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Blood sugar basics

What is blood glucose?

Glucose is a simple sugar that your body obtains by breaking down certain foods that you eat (namely, carbohydrates). Blood glucose or blood sugar level is a measure of the concentration of glucose in your blood.

Why is it important?

Glucose has a very important job: cells and tissues all over your body get the energy they need to move and function from glucose.

What is insulin and why is it important?

In order for cells and tissues to absorb glucose, another ingredient called insulin is needed. Insulin is a hormone released by the pancreas to help cells and tissues absorb the glucose. Insulin is essential for metabolizing (or processing) glucose.

If the body does not produce enough insulin to help the tissues absorb the glucose, or if the body cannot use insulin effectively, then not enough glucose gets absorbed and more sugar stays in the blood.

When too much glucose stays in the blood, the result is high blood sugar, which is the main characteristic of diabetes. Although glucose is vital to the body, too much glucose circulating in the blood for long periods of time can lead to serious problems, including damage to kidneys, eyes, blood vessels and nerves. These are some of the main complications associated with diabetes.

What is diabetes?

Diabetes is a chronic condition characterized by an abnormally high level of glucose in the blood. There are two main types of diabetes, Type 1 and Type 2.

Type 1 Diabetes

The insulin-producing cells in the pancreas are damaged and insulin is no longer produced. Most often this is the result of the body’s own immune system damaging these cells. When there is no insulin to help tissues absorb glucose from the blood, too much glucose stays in the bloodstream and blood sugar levels rise.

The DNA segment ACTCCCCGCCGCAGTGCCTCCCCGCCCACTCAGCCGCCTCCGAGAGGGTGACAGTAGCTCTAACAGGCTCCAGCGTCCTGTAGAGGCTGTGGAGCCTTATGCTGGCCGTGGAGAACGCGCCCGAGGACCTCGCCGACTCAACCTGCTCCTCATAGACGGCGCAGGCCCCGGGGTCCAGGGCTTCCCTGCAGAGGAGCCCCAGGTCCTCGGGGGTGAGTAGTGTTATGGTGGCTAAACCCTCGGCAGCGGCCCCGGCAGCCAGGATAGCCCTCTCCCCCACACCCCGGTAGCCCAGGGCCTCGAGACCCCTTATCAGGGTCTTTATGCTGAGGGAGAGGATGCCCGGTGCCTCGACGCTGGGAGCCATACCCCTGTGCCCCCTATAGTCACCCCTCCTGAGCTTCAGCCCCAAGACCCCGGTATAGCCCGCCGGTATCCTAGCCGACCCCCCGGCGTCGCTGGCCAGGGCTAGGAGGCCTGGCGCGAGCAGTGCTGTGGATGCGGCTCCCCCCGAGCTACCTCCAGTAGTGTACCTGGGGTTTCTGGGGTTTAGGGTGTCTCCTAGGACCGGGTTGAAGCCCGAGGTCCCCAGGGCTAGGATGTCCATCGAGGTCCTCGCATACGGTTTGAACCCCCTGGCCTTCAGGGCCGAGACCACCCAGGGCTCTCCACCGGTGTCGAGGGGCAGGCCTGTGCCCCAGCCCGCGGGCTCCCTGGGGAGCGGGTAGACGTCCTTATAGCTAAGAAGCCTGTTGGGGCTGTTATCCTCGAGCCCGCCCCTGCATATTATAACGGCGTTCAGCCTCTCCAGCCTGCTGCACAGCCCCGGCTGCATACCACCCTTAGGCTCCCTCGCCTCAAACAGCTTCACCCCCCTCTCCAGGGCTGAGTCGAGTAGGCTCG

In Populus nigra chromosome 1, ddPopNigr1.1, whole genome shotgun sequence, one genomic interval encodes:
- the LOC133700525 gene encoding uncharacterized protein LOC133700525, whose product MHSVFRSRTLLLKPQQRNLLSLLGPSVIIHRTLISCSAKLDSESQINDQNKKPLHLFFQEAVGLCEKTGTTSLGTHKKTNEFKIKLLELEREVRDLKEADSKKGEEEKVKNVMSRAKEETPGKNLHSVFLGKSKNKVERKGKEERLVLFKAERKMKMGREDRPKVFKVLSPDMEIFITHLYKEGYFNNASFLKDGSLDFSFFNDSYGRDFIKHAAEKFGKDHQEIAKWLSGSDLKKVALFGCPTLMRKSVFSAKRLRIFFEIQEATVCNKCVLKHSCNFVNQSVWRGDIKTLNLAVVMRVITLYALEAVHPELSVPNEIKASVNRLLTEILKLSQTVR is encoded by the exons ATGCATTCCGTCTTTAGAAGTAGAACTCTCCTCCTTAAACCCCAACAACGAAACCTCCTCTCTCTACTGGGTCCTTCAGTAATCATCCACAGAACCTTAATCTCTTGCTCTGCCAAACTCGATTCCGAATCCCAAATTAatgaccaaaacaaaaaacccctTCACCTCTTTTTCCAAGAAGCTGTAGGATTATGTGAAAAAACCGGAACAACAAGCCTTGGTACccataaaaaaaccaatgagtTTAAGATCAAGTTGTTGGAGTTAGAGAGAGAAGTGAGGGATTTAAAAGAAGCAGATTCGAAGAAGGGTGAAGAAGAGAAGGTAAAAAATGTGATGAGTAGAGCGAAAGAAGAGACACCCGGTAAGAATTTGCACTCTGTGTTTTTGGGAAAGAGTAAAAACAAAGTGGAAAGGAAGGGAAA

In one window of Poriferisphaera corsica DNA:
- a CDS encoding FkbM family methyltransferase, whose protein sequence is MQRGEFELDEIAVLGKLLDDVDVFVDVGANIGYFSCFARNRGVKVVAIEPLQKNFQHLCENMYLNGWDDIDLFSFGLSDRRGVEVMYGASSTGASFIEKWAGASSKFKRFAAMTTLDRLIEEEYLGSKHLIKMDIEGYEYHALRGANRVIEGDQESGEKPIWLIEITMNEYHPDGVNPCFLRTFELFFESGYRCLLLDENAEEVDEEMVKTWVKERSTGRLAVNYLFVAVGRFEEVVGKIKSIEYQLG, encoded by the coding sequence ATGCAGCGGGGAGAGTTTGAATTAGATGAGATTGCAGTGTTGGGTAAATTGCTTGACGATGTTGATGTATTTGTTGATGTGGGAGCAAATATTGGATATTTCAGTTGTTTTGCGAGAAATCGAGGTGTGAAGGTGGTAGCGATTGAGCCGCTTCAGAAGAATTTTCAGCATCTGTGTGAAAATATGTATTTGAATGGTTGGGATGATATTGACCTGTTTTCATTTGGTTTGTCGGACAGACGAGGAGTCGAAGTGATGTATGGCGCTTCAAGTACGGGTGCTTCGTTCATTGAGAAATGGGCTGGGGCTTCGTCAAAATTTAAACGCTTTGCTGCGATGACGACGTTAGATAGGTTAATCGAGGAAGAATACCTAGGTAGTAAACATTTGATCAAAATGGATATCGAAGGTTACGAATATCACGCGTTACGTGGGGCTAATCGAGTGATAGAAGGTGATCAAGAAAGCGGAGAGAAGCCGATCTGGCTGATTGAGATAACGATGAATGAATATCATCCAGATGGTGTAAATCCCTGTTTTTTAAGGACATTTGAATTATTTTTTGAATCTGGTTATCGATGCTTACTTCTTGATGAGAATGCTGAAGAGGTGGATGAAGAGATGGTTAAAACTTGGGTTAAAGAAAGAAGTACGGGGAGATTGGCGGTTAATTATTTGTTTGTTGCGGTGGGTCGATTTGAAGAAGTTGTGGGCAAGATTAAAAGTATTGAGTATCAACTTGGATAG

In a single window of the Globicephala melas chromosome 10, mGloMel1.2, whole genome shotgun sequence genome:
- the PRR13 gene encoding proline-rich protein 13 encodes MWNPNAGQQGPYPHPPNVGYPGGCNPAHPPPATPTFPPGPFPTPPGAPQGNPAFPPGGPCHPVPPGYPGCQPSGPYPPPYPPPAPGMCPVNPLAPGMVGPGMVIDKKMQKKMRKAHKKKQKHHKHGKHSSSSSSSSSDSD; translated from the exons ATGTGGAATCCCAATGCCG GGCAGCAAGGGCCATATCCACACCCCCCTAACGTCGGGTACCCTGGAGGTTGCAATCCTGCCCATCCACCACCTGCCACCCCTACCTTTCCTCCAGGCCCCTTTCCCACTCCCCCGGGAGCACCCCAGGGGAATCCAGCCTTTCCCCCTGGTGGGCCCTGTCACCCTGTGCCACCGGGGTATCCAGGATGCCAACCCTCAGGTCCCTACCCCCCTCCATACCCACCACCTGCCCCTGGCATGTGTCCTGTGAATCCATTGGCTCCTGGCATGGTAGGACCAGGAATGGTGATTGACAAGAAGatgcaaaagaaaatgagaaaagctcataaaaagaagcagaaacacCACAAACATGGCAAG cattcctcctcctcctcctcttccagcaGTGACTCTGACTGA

Less than 10 per cent of diabetes cases are Type 1 and it usually develops in childhood or young adulthood.

Type 2 Diabetes

In Type 2 diabetes, there are two possible mechanisms at work. First, the pancreas produces less insulin in response to glucose. Second, the organs and muscles becomes less sensitive to the effects of insulin, which means insulin is not as effective in helping those tissues absorb glucose. These conditions mean that more glucose stays in the blood, resulting in higher blood sugar.

More than 90 per cent of diabetes cases are Type 2.

What you can do

Diabetes now affects more than three million Canadians. Risk factors include obesity, lack of exercise and unhealthy eating habits.

For people who are overweight or obese, weight loss can help to decrease the risk of developing diabetes, or postpone its onset. Even modest weight loss can help.

Maintaining a healthy weight, enjoying regular physical activity and eating a healthy well-balanced diet can help lower the risk of developing Type 2 diabetes.



This information is provided by Women’s College Hospital and is not intended to replace the medical advice of your doctor or health care provider. Please consult your health care provider for advice about a specific medical condition. This document was last reviewed on: Under review by Editor Feb. 24, 2014

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